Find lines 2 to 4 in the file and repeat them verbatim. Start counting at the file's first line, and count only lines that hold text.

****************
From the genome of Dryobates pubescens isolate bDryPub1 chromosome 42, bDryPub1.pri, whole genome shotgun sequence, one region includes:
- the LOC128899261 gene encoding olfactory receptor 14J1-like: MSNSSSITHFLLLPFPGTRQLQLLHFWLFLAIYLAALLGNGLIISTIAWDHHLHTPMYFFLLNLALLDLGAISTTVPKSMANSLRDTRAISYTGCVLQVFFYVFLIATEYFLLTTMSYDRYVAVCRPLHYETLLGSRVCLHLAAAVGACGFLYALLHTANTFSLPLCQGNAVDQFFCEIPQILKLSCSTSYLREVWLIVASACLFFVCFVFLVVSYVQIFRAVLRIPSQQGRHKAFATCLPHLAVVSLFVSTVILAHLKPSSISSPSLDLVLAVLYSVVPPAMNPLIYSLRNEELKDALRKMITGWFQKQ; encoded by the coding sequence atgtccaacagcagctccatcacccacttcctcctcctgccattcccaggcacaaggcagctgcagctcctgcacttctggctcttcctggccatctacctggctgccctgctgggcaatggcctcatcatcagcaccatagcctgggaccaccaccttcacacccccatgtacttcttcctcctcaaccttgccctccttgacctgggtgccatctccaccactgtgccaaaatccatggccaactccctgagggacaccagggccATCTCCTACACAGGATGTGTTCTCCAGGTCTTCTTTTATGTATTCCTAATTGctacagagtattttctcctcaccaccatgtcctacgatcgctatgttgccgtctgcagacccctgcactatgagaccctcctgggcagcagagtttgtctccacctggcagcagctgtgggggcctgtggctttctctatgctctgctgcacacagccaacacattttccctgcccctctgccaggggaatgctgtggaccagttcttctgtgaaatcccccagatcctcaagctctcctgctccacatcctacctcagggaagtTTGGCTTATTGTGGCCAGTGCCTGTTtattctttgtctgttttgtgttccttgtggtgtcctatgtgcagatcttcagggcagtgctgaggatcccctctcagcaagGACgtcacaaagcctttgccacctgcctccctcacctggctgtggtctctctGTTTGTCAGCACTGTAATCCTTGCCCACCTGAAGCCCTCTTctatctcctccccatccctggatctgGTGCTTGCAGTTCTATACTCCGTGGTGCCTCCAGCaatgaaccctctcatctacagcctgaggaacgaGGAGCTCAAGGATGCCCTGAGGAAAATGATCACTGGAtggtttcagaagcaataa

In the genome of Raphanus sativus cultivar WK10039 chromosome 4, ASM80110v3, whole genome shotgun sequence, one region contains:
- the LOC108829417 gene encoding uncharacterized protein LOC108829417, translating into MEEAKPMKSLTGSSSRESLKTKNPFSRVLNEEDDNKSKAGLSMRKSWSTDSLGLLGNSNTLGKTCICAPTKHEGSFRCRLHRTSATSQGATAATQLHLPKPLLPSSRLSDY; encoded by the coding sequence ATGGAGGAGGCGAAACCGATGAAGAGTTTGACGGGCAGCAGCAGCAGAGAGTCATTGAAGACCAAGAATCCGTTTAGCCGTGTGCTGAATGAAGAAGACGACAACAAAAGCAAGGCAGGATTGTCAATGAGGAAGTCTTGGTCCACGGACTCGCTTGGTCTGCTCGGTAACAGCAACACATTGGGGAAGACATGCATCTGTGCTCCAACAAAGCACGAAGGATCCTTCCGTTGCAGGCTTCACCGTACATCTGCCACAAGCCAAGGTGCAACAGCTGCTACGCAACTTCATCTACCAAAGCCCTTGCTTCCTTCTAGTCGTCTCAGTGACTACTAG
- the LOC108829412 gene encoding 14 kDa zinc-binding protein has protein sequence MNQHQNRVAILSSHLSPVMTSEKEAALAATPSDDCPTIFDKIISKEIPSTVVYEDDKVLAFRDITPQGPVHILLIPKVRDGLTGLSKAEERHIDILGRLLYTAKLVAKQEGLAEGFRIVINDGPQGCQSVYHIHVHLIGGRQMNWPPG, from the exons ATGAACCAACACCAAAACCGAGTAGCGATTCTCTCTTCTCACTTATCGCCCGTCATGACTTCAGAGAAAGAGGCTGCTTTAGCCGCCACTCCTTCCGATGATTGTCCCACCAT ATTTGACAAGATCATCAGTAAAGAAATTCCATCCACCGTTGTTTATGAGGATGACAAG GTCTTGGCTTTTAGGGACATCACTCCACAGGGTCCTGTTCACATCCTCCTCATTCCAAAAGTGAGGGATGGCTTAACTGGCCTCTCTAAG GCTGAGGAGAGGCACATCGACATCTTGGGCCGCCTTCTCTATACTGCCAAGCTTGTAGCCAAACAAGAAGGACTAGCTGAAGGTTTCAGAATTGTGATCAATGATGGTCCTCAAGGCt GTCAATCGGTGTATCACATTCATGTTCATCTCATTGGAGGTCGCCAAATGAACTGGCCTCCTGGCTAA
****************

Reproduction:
- the LOC128899261 gene encoding olfactory receptor 14J1-like: MSNSSSITHFLLLPFPGTRQLQLLHFWLFLAIYLAALLGNGLIISTIAWDHHLHTPMYFFLLNLALLDLGAISTTVPKSMANSLRDTRAISYTGCVLQVFFYVFLIATEYFLLTTMSYDRYVAVCRPLHYETLLGSRVCLHLAAAVGACGFLYALLHTANTFSLPLCQGNAVDQFFCEIPQILKLSCSTSYLREVWLIVASACLFFVCFVFLVVSYVQIFRAVLRIPSQQGRHKAFATCLPHLAVVSLFVSTVILAHLKPSSISSPSLDLVLAVLYSVVPPAMNPLIYSLRNEELKDALRKMITGWFQKQ; encoded by the coding sequence atgtccaacagcagctccatcacccacttcctcctcctgccattcccaggcacaaggcagctgcagctcctgcacttctggctcttcctggccatctacctggctgccctgctgggcaatggcctcatcatcagcaccatagcctgggaccaccaccttcacacccccatgtacttcttcctcctcaaccttgccctccttgacctgggtgccatctccaccactgtgccaaaatccatggccaactccctgagggacaccagggccATCTCCTACACAGGATGTGTTCTCCAGGTCTTCTTTTATGTATTCCTAATTGctacagagtattttctcctcaccaccatgtcctacgatcgctatgttgccgtctgcagacccctgcactatgagaccctcctgggcagcagagtttgtctccacctggcagcagctgtgggggcctgtggctttctctatgctctgctgcacacagccaacacattttccctgcccctctgccaggggaatgctgtggaccagttcttctgtgaaatcccccagatcctcaagctctcctgctccacatcctacctcagggaagtTTGGCTTATTGTGGCCAGTGCCTGTTtattctttgtctgttttgtgttccttgtggtgtcctatgtgcagatcttcagggcagtgctgaggatcccctctcagcaagGACgtcacaaagcctttgccacctgcctccctcacctggctgtggtctctctGTTTGTCAGCACTGTAATCCTTGCCCACCTGAAGCCCTCTTctatctcctccccatccctggatctgGTGCTTGCAGTTCTATACTCCGTGGTGCCTCCAGCaatgaaccctctcatctacagcctgaggaacgaGGAGCTCAAGGATGCCCTGAGGAAAATGATCACTGGAtggtttcagaagcaataa

In the genome of Raphanus sativus cultivar WK10039 chromosome 4, ASM80110v3, whole genome shotgun sequence, one region contains:
- the LOC108829417 gene encoding uncharacterized protein LOC108829417, translating into MEEAKPMKSLTGSSSRESLKTKNPFSRVLNEEDDNKSKAGLSMRKSWSTDSLGLLGNSNTLGKTCICAPTKHEGSFRCRLHRTSATSQGATAATQLHLPKPLLPSSRLSDY; encoded by the coding sequence ATGGAGGAGGCGAAACCGATGAAGAGTTTGACGGGCAGCAGCAGCAGAGAGTCATTGAAGACCAAGAATCCGTTTAGCCGTGTGCTGAATGAAGAAGACGACAACAAAAGCAAGGCAGGATTGTCAATGAGGAAGTCTTGGTCCACGGACTCGCTTGGTCTGCTCGGTAACAGCAACACATTGGGGAAGACATGCATCTGTGCTCCAACAAAGCACGAAGGATCCTTCCGTTGCAGGCTTCACCGTACATCTGCCACAAGCCAAGGTGCAACAGCTGCTACGCAACTTCATCTACCAAAGCCCTTGCTTCCTTCTAGTCGTCTCAGTGACTACTAG